The Indian Ocean is emerging as the ‘centre stage’ of the 21st century, while it also continues to be the platform in the pursuit of global strategic and regional powers. A specifically important feature of collective action of traditional powers with island nations in the Indian Ocean is enhancing the maritime domain. Given the geo-political importance of the Indian Ocean, the geostrategic positioning of the small island nations in the Eastern and Western Indian Ocean region (E&WIOR) is a vital factor for the foreign policy formulation of the traditional powers and the new powers.
India’s capacity to become a key regional actor in the Indian Ocean Region (IOR) cannot be overlooked. With regard to their alliance with rising powers, ambiguity in the foreign policies of the island nations of Mauritius, Seychelles, the Maldives, Sri Lanka and Reunion islands continues to persist. The relationship that India has with these five islands needs to be looked at from the framework of the new geopolitical and geo-economic transformation that is unfolding in the regional and global system. To reinforce this relationship, India has taken a multidimensional approach with trade and aid diplomacy being an important part of it.
India pursues expanding economic and security cooperation within the region which comprises strengthening maritime-security capabilities and maritime economies. The Indian Ocean island nations hold immense strategic value for India in influencing the geopolitical contours of the region and guaranteeing maritime security and order. Historically, India has stood by these island nations during their times of need and still abides by this policy by being a reliable partner and by easing the economic burden of these island nations. In order to strengthen its neighbouring ties, India should take into close consideration domestic matters when framing its foreign policy agenda with these five island nations.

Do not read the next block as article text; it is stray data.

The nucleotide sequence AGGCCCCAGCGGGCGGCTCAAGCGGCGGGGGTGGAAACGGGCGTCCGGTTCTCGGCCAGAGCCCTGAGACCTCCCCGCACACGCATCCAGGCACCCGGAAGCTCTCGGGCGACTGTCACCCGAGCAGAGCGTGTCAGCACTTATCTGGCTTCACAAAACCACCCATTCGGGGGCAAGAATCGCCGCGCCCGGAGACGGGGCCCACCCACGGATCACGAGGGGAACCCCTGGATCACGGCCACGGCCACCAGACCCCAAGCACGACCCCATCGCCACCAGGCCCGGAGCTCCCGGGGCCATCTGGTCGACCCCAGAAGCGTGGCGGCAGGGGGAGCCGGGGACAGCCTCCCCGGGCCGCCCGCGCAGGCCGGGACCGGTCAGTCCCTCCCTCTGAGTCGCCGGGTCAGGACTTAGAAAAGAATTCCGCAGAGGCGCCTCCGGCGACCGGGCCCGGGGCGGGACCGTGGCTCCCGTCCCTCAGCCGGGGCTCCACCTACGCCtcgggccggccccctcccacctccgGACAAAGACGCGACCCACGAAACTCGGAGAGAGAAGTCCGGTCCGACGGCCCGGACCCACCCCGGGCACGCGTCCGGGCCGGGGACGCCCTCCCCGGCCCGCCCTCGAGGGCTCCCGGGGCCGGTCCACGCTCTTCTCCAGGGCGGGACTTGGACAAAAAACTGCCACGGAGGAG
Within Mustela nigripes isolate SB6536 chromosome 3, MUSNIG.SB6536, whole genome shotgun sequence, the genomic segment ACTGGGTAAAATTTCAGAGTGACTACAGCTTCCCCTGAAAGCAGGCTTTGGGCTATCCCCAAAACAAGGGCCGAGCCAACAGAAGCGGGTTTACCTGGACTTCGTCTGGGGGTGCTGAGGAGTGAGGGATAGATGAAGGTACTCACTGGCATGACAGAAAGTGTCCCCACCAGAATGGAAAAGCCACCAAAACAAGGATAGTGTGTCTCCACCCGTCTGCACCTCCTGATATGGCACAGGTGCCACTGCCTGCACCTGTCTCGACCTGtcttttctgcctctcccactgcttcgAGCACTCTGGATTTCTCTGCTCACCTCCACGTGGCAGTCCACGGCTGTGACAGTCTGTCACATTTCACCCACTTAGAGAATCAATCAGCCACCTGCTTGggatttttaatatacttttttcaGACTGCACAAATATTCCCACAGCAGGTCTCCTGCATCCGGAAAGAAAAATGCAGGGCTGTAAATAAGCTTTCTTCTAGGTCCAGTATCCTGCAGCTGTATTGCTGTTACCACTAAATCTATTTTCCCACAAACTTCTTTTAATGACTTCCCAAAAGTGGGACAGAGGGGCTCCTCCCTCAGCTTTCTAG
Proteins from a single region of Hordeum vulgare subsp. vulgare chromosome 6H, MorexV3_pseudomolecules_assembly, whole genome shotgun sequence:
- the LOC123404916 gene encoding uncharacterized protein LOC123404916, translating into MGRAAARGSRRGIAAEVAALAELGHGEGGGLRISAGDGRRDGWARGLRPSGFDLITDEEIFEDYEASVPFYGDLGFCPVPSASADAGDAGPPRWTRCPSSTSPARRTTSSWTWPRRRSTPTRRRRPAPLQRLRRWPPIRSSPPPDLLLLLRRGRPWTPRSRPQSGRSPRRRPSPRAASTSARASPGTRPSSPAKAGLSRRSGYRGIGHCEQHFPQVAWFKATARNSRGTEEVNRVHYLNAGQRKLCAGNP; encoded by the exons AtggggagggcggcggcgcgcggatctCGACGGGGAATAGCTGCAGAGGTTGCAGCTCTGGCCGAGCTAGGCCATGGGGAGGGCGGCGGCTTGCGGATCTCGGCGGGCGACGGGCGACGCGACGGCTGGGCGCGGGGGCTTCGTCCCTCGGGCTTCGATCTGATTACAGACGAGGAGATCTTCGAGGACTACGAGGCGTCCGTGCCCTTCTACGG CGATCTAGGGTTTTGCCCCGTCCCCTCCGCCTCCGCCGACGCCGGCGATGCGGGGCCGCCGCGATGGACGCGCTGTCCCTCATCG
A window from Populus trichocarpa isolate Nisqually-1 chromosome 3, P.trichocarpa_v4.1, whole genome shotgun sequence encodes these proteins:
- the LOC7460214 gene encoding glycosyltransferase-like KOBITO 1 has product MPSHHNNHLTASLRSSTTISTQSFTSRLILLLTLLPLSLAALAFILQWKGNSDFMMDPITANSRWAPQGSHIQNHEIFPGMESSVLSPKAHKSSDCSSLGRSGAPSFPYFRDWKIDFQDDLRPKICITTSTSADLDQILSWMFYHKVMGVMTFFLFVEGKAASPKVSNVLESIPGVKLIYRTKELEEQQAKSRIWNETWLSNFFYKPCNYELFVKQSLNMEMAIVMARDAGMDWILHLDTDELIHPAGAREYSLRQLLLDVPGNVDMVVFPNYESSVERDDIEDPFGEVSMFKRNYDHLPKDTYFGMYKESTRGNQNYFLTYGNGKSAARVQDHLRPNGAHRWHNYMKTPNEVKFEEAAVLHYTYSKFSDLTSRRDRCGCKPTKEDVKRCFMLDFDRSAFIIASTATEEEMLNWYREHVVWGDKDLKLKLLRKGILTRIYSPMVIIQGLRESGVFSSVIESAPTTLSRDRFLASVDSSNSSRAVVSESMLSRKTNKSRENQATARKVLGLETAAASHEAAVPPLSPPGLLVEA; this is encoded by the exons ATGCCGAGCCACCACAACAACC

Interdependence between SAGAR vision and the Island nations
The Indian Ocean has surfaced as a sphere of importance for India as a segment of its Indo-Pacific strategy and the doctrine of Security and Growth for All in the Region (SAGAR). India is located in the centre of the Indo-Pacific. More recently India has begun to take note of managing the oceans more seriously with a special emphasis on the Indian Ocean given the emerging dynamics of international diplomacy. The SAGAR perspective provides a significant contribution in shaping the maritime order while it covers the entire spectrum of relevant challenges and offers Indian capabilities in the form of hard power and soft power.
The changes that have been taking place within the broader strategic picture of the Indian Ocean challenge the Indian Ocean littoral States and also the other States. Conceptualising a commensurate holistic Indian Ocean maritime system, India’s strategic ‘SAGAR Doctrine’ provides more reasons for Eastern Indian Ocean island nations to deepen their commercial and security linkages with India. The greatest strength in India’s SAGAR initiative is its positioning in the centre of the Indian Ocean providing India unhindered access to the Indian Ocean Region. This doctrine will aid in leveraging the blue economy. India’s SAGAR initiative can be utilised in reference to ‘Project Sagarmala’ with the objective of revitalising ports that are important for trade and economic growth.
The Alliance of Indian Ocean Littorals
India’s Southern neighbours are the two island States of Sri Lanka and the Maldives. The Maldives lies to the South-West while Sri Lanka is located to the South-East of India. Sri Lanka’s strategic positioning in the Indian Ocean holds massive importance for India thus providing numerous reasons for India to pursue improved bilateral ties. To Sri Lanka’s west lies the African continent and to its east are the key nations of the Association of Southeast Asian Nations (ASEAN). Given Sri Lanka’s prospects of being a valuable and collaborative partner has numerous advantages and provides further encouragement for India and US (United States of America ) to build diplomatic ties with the island nation.